"Ben's been through a cycle now with us with the juniors, so just his leadership and his experience will help us," Nordell said.

Hagkull said the sixth-place finish at the U23 worlds in 2017 lit a fire under the junior program, and he is excited for the team to show how far the program has come in the years since.

"We have a very good chance to be one of those top teams and to be competitive with the best in the world. I'm really excited to see what we're made of. I feel like we're in a better place than we were in 2017," Hagkull said.

Discipline, patience, passing 

In a sport where limiting mistakes is essential, Nordell said the path to victory in Phuket will be all about discipline.

"If we can eliminate the amount of turnovers we have and control the ball the way we want and get home on defence and be disciplined, I think we can find success," Nordell said.

"Discipline, patience and passing are our three keys for our success. Our defence will take care of itself."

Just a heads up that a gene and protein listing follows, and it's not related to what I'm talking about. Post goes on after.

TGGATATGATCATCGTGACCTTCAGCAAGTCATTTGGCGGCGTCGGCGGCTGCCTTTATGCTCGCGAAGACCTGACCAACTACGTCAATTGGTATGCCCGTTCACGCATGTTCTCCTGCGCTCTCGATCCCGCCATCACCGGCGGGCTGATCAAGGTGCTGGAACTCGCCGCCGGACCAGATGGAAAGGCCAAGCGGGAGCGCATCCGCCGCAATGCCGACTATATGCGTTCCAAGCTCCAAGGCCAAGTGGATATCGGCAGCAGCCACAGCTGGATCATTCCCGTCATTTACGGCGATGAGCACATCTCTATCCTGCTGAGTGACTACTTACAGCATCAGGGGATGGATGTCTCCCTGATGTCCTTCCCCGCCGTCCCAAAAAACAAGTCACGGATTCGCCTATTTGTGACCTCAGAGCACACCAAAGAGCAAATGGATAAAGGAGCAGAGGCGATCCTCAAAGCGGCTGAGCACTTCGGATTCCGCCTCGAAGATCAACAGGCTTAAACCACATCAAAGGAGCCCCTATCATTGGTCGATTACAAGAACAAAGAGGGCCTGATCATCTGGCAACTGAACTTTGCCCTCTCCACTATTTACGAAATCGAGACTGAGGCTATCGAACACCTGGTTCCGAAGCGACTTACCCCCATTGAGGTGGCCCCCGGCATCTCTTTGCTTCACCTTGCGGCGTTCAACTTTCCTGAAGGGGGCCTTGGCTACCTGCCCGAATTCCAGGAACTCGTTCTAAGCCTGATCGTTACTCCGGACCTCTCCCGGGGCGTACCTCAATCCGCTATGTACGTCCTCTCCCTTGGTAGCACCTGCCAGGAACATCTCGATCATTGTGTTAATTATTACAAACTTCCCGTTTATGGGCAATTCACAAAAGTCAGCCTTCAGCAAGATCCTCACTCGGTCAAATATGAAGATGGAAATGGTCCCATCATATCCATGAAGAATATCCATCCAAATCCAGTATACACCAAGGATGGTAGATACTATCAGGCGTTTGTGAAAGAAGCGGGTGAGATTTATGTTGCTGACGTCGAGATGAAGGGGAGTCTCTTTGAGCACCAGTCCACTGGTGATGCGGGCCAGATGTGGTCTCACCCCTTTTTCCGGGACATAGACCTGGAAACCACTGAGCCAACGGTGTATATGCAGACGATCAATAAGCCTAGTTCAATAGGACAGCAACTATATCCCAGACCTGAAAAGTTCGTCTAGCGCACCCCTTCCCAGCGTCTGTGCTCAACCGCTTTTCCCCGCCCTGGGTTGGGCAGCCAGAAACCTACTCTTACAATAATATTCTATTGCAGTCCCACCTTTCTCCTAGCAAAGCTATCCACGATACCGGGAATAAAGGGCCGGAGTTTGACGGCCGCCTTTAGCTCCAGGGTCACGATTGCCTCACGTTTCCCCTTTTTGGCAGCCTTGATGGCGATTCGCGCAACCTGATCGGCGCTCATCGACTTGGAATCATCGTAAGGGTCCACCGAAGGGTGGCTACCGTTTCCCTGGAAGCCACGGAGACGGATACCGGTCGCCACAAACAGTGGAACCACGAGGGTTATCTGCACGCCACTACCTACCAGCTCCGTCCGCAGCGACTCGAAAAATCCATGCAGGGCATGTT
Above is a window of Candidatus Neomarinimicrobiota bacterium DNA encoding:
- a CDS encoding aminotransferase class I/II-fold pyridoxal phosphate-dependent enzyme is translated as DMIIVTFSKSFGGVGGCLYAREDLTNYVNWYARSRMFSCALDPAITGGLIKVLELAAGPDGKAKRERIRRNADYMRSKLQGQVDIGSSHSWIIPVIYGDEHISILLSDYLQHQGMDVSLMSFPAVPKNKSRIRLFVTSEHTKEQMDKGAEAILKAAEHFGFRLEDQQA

While winning gold would be a monumental moment for the Canadians, a podium finish alone would signify a major milestone for a program that has been steadily developing since a disappointing 0-5 finish at the Rio Paralympics in 2016.

"Medals are what you want all the time, but when you can go from what we had in Rio to what we had in Tokyo with our [senior] men's team, you can see that development again," Nordell said. "There's going to be gaps along the way, but it's about how do we get these athletes up to a place where they can feel comfortable going from a junior to senior team and then just keep rolling along.

"I see a bright future both on our men's and women's programs."

Canada's group stage schedule

  • Sept. 7 (5:30 a.m. ET) Canada vs. Brazil
  • Sept. 9 (5:15 a.m. ET) Canada vs. Spain
  • Sept. 10 (10:30 p.m. ET) Canada vs. Japan
  • Sept. 12 (12:45 a.m. ET) Canada vs. Turkey
  • Sept. 13 (3 a.m. ET) Canada vs. France

Canada's roster

  • Reed De'Aeth — Sherwood Park, Alta.
  • Collin Lalonde — St-Clet, Que.
  • Lionel Tamoki — Montreal
  • Gabriel Giguere — Drummondville, Que.
  • Austin MacLellan — Fredericton, N.B.
  • Josh Brown — East St. Paul, Man.
  • Ben Hagkull — Chilliwack, B.C.
  • Garrett Ostepchuk — Regina
  • Matthew Norris — Winnipeg
  • Mathew Wilton — Langley, B.C.
  • Joel Ewart — Prince George, B.C.
  • Kyrell Sopotyk — Saskatoon